495. [404]
    Franchimont, P.: Études de la déplétion de la vitamine C et du cholestérol ovariens. Ann. Endocr. (Paris) 25, 195–198 (1964)Google Scholar
  496. [405]
    Franchimont, P., et H. van Cauwenbebge: Variations de l’acide ascorbique et du cholestérol ovariens sous l’influence des gonadotrophines endo- et exogènes. Ann. Endocr. (Paris) 23, 267–274 (1962)Google Scholar
  497. [406]
    Fbancis, F. E., and R. A. Kinsella jr.: Enteric excretion of metabolites of steroid hormones in the human subject. IV. Isolation of 5ß-pregnane-3α,20 α-diol from meconium. J. clin. Endocr. 26, 128–132 (1966)CrossRefGoogle Scholar
  498. [406a]
    Fbancis, F. E., and R. A. Kinsella jr.: Enteric excretion of metabolites of steroid hormones in the human subject. V. Isolation of 5α-pregnane-3α, 20α-diol from meconium. J. clin. Endocr. 27, 211–213 (1967)CrossRefGoogle Scholar
  499. [407]
    Fbancis, F. E.,N.- H. Ch. Shen, and R. A. Kinsella jr.: Enteric excretion of metabolites of steroid hormones in the human. III. Isolation of 3α-hydroxy-5ß-pregn-16-en-20-one (16-pregnenolone) from meconium. Biochemistry 1, 1184–1186 (1962)CrossRefGoogle Scholar
  500. [408]
    Fbandsen, V. A., and G. Stakemann: The site of production of oestrogenie hormones in human pregnancy. Acta endocr. (Kbh.) 38, 383–391 (1961)Google Scholar
  501. [409]
    Fbandsen, V. A., and G. Stakemann: The site of production of oestrogenie hormones in human pregnancy. III. Acta endocr. (Kbh.) 47, 265–276 (1964)Google Scholar
  502. [410]
    Fbanza, C., e U. Montemagno: Modifiche nel contenuto lipidico dell’ovaio e biosintesi degli estrogeni. Arch. Ostet. Ginec. 66, 738–749 (1960)Google Scholar
  503. [411]
    Fraps, R. M.: Progesterone in blood plasma of the ovulating hen. Science 108, 86–87 (1948)PubMedCrossRefGoogle Scholar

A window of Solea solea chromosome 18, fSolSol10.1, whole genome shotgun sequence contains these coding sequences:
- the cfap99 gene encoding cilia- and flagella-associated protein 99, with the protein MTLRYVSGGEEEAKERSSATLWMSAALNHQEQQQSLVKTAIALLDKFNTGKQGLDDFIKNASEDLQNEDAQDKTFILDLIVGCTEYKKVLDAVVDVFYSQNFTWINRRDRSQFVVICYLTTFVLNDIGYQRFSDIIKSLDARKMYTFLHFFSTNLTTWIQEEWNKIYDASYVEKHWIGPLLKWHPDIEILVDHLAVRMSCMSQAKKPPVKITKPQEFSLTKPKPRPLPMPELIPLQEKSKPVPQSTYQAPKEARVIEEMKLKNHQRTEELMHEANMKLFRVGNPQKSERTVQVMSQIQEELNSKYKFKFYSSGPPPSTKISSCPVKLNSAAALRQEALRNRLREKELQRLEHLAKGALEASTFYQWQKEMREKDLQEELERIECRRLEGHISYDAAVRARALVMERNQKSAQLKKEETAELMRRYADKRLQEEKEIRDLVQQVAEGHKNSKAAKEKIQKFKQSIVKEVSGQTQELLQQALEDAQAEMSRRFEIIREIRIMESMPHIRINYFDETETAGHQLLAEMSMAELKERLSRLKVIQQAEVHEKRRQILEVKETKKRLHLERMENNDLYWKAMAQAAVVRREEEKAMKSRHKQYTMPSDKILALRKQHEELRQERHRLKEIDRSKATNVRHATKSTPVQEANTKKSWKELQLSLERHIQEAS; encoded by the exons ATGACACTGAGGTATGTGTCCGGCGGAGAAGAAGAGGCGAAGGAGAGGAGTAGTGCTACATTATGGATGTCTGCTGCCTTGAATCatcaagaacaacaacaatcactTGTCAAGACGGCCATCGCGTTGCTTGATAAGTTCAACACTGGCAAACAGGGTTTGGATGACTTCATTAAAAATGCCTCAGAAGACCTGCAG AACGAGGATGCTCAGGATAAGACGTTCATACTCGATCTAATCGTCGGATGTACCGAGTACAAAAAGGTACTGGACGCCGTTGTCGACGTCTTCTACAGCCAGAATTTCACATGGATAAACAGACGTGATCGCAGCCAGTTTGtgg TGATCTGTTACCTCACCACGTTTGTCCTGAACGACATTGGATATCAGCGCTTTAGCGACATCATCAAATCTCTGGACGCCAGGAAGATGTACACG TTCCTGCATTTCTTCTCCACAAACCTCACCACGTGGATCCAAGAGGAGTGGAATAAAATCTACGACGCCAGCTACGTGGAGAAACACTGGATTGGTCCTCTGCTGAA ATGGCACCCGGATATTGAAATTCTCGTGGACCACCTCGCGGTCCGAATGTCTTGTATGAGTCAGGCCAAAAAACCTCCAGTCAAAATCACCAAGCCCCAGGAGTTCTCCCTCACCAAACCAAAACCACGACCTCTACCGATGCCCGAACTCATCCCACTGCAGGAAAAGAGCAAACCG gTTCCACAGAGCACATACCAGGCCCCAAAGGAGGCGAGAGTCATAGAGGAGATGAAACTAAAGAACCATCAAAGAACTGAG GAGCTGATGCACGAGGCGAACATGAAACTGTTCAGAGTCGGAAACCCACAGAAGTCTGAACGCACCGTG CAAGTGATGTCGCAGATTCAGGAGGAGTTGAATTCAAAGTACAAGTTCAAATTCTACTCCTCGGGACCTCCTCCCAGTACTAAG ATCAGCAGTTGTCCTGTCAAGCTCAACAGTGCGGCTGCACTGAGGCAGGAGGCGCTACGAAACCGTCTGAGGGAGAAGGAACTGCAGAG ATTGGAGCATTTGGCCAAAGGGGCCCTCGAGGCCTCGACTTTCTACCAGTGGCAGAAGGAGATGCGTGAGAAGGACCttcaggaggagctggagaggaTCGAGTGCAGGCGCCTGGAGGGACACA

504. [411a]
    French, A. P., and J. C. Warren: Steroid-3β-sulfatase in fetal and placental tissues. Steroids 6, 865–869 (1965)PubMedCrossRefGoogle Scholar
  505. [411b]
    French, A. P., and J. C. Warren: Sulfatase activity in the human placenta. Steroids 8, 79–85 (1966)PubMedCrossRefGoogle Scholar
  506. [412]
    Fuchs, F.: Endocrine factors in the maintenance of pregnancy. Acta obstet, gynec. scand. 41, Suppl. 1, 1–44 (1962)Google Scholar
  507. [413]
    Fuchs, F., A.-R. Fuchs, and R. V. Short: Progesterone in the uterine venous blood of women during the first half of gestation. J. Endocr. 27, 333–336 (1963)PubMedCrossRefGoogle Scholar
  508. [414]
    Fuchs, F., A.-R. Fuchs, and R. V. Short, and G. Wagner: Uterine motility and concentrations of progesterone in uterine venous blood after intrα-amniotic injection of hypertonic saline. Acta obstet, gynec. scand. 44, 63–70 (1965)CrossRefGoogle Scholar
  509. [415]
    Fuenzalida, F.: Absorption of steroids from subcutaneously implanted tablets of the pure hormone and of the hormone mixed with cholesterol. J. clin. Endocr. 10, 1511–1516 (1950)PubMedCrossRefGoogle Scholar
  510. [416]
    Fuenzalida, F. and A. Lipschütz: Absorption of corticoids and related steroids from subcutaneously implanted pellets in the guinea pig. J. clin. Endocr. 13, 1201–1205 (1953)PubMedCrossRefGoogle Scholar